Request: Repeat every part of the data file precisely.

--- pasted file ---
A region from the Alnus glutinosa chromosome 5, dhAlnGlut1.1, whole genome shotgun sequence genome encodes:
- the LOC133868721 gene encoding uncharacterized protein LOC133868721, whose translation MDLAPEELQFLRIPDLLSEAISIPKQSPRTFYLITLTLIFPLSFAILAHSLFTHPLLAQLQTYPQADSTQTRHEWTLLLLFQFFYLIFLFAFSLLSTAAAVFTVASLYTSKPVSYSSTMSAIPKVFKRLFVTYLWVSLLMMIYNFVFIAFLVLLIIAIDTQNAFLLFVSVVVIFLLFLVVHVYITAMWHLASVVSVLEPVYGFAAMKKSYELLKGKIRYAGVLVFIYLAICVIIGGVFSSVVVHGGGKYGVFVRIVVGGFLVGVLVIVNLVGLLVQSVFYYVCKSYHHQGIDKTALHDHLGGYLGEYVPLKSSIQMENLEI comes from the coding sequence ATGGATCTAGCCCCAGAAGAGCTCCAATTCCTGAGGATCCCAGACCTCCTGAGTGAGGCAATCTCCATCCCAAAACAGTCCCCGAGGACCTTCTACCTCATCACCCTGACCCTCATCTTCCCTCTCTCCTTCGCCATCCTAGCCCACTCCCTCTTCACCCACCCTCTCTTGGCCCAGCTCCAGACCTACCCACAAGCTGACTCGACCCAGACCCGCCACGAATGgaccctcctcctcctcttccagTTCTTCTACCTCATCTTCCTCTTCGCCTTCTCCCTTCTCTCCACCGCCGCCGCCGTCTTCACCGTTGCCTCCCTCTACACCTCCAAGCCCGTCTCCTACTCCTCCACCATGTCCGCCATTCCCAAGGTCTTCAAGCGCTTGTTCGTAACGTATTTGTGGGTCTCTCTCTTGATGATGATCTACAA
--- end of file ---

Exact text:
A region from the Alnus glutinosa chromosome 5, dhAlnGlut1.1, whole genome shotgun sequence genome encodes:
- the LOC133868721 gene encoding uncharacterized protein LOC133868721, whose translation MDLAPEELQFLRIPDLLSEAISIPKQSPRTFYLITLTLIFPLSFAILAHSLFTHPLLAQLQTYPQADSTQTRHEWTLLLLFQFFYLIFLFAFSLLSTAAAVFTVASLYTSKPVSYSSTMSAIPKVFKRLFVTYLWVSLLMMIYNFVFIAFLVLLIIAIDTQNAFLLFVSVVVIFLLFLVVHVYITAMWHLASVVSVLEPVYGFAAMKKSYELLKGKIRYAGVLVFIYLAICVIIGGVFSSVVVHGGGKYGVFVRIVVGGFLVGVLVIVNLVGLLVQSVFYYVCKSYHHQGIDKTALHDHLGGYLGEYVPLKSSIQMENLEI comes from the coding sequence ATGGATCTAGCCCCAGAAGAGCTCCAATTCCTGAGGATCCCAGACCTCCTGAGTGAGGCAATCTCCATCCCAAAACAGTCCCCGAGGACCTTCTACCTCATCACCCTGACCCTCATCTTCCCTCTCTCCTTCGCCATCCTAGCCCACTCCCTCTTCACCCACCCTCTCTTGGCCCAGCTCCAGACCTACCCACAAGCTGACTCGACCCAGACCCGCCACGAATGgaccctcctcctcctcttccagTTCTTCTACCTCATCTTCCTCTTCGCCTTCTCCCTTCTCTCCACCGCCGCCGCCGTCTTCACCGTTGCCTCCCTCTACACCTCCAAGCCCGTCTCCTACTCCTCCACCATGTCCGCCATTCCCAAGGTCTTCAAGCGCTTGTTCGTAACGTATTTGTGGGTCTCTCTCTTGATGATGATCTACAA